The Cost of Liberty: Bail in Juvenile Court
Recorded On: 09/10/2019
Nineteen states and territories allow money bail in the juvenile system. This workshop will help educate participants on the findings presented in a report from the National Juvenile Defender Center - A Right to Liberty: Reforming Juvenile Money Bail. The workshop will also cover risks associated with incarceration and the consequences of money bail.
Mary Ann Scali
Executive Director, National Juvenile Defender Center
Mary Ann has been at NJDC since 2000 and has worked on juvenile indigent defense issues for over 15 years. As executive director, she oversees the delivery of juvenile defense training, facilitates and writes state assessments of juvenile indigent defense services, coordinates and participates in numerous cross-disciplinary reform efforts, and manages a variety of projects with NJDC staff.
Prior to working at NJDC, Mary Ann was a social worker and an attorney in the juvenile division of the Office of the Public Defender in Baltimore, Maryland. After completing her undergraduate degree at the College of the Holy Cross, she spent two years teaching at a boys’ high school in Pohnpei, Micronesia. Mary Ann also worked for a year at the Jesuit Refugee Service in Rome, Italy, and spent a year teaching Baltimore City boys at the Baraka School in Nanyuki, Kenya.
Mary Ann earned her J.D. and M.S.W. from Loyola University Chicago where she was a Civitas ChildLaw Scholar and co-founder of the Public Interest Law Reporter.
Aneesa is the 2017-2019 Gault Fellow at NJDC, where she works on legal and policy initiatives related to juvenile defense, including reducing and eliminating racial and ethnic disparities in the juvenile legal system. Aneesa is currently leading NJDC’s Juvenile Cash Bail Reform efforts. During law school, Aneesa focused on indigent defense. She represented adults in District Court at the Maryland Office of the Public Defender through the University of Baltimore School of Law’s Criminal Practice Clinic, as well as in habeas and bail review hearings in Circuit Court through the Pretrial Justice Clinic. Additionally, she helped represent criminal defendants at the Public Defender Service for the District of Columbia, and capital defendants at the Northern Virginia Capital Defender Office.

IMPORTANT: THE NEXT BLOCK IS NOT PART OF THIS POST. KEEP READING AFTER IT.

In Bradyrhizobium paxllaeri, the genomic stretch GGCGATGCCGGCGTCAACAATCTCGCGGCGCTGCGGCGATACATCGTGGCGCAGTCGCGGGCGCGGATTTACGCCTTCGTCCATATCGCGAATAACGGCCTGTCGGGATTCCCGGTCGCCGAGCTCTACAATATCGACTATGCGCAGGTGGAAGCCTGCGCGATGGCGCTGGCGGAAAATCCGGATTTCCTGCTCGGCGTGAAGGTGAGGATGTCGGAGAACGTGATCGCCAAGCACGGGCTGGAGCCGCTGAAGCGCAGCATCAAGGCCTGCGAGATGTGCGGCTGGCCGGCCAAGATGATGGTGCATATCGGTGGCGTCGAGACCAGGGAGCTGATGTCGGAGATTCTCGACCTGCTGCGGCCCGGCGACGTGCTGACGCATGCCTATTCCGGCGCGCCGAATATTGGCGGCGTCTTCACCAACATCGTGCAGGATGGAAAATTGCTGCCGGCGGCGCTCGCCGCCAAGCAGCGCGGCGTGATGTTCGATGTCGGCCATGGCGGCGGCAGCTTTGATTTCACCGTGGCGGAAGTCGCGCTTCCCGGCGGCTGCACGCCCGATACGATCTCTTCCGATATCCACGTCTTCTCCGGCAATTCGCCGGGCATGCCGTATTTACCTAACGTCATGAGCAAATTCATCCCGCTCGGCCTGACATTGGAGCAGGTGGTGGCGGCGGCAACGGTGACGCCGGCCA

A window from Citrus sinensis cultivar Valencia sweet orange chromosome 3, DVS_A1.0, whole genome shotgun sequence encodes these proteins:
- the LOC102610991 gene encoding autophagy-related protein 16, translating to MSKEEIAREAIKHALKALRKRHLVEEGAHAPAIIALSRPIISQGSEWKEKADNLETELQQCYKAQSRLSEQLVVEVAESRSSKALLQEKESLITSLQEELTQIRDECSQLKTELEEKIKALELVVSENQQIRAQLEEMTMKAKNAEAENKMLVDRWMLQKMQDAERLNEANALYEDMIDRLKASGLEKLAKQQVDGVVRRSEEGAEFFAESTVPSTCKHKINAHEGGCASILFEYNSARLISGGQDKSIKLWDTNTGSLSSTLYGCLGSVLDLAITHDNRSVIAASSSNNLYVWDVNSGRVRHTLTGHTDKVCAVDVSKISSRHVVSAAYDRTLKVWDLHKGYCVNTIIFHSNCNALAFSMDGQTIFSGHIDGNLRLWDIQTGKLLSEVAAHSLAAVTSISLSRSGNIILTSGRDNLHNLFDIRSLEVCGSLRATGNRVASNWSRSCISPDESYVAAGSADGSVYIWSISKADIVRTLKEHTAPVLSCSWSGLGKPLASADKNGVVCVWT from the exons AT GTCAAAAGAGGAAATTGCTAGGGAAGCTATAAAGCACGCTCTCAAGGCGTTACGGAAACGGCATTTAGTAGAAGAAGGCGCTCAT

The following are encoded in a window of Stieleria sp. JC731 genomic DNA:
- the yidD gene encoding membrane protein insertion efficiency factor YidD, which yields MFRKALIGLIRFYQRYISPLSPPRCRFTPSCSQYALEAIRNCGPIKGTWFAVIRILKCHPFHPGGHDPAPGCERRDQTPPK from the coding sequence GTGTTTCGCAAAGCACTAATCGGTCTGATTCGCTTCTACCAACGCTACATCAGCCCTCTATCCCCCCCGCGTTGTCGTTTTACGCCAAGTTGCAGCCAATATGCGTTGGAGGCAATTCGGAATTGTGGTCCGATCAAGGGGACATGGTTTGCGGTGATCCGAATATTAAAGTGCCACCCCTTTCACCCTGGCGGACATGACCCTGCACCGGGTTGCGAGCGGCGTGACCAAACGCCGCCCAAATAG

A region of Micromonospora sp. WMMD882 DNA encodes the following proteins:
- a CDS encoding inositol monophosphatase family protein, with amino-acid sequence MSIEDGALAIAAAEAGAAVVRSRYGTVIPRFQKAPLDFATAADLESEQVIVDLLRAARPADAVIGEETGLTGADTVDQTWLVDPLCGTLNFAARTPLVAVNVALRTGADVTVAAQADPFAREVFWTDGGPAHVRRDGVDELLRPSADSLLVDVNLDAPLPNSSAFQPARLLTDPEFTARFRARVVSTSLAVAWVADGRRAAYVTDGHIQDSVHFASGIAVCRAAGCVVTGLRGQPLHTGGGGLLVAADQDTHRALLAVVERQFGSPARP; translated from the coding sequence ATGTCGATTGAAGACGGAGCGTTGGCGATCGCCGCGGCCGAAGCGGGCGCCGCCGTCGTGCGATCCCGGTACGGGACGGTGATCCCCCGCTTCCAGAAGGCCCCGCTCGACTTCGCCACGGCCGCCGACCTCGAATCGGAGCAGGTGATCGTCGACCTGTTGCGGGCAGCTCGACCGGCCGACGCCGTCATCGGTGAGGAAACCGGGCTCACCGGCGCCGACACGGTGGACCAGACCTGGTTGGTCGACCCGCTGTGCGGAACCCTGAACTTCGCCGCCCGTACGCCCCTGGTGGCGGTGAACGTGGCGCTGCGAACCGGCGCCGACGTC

Aneesa served as Volunteer Coordinator for the Homeless Persons Representation Project, assisting at criminal expungement clinics in Baltimore and Silver Spring, MD, and was the 2016 recipient of their Outstanding Student Volunteer Award. Aneesa also served as President of the American Constitution Society for Law and Policy and the National Lawyers Guild student chapters, and was the 2017 recipient of the Guild’s C.B. King Award, named after a prominent civil rights activist, due to her community lawyering experience. Prior to law school, Aneesa worked as a paralegal in the Department of Justice’s Civil Rights Division where she assisted on police misconduct cases.
Aneesa graduated from American University, and received her J.D. from the University of Baltimore School of Law, where she received a Dean’s Citation for Outstanding Service.
Vice President, Innovation & Impact
As the vice president of innovation and impact, Meghan Guevara leads PJI’s learning communities and technical assistance efforts. She has spent nearly 20 years providing training and professional development to criminal justice and human services professionals who seek to advance their work using the latest research and to improve outcomes for individuals and communities. For the past decade, Meghan has focused on local- and state-level systems change and has also worked extensively at the county level to build collaborative, data-driven justice systems. Meghan began her career as a health educator working with youth in the juvenile justice and child welfare systems. She received a Master of Public Health degree in social and behavioral sciences from Boston University.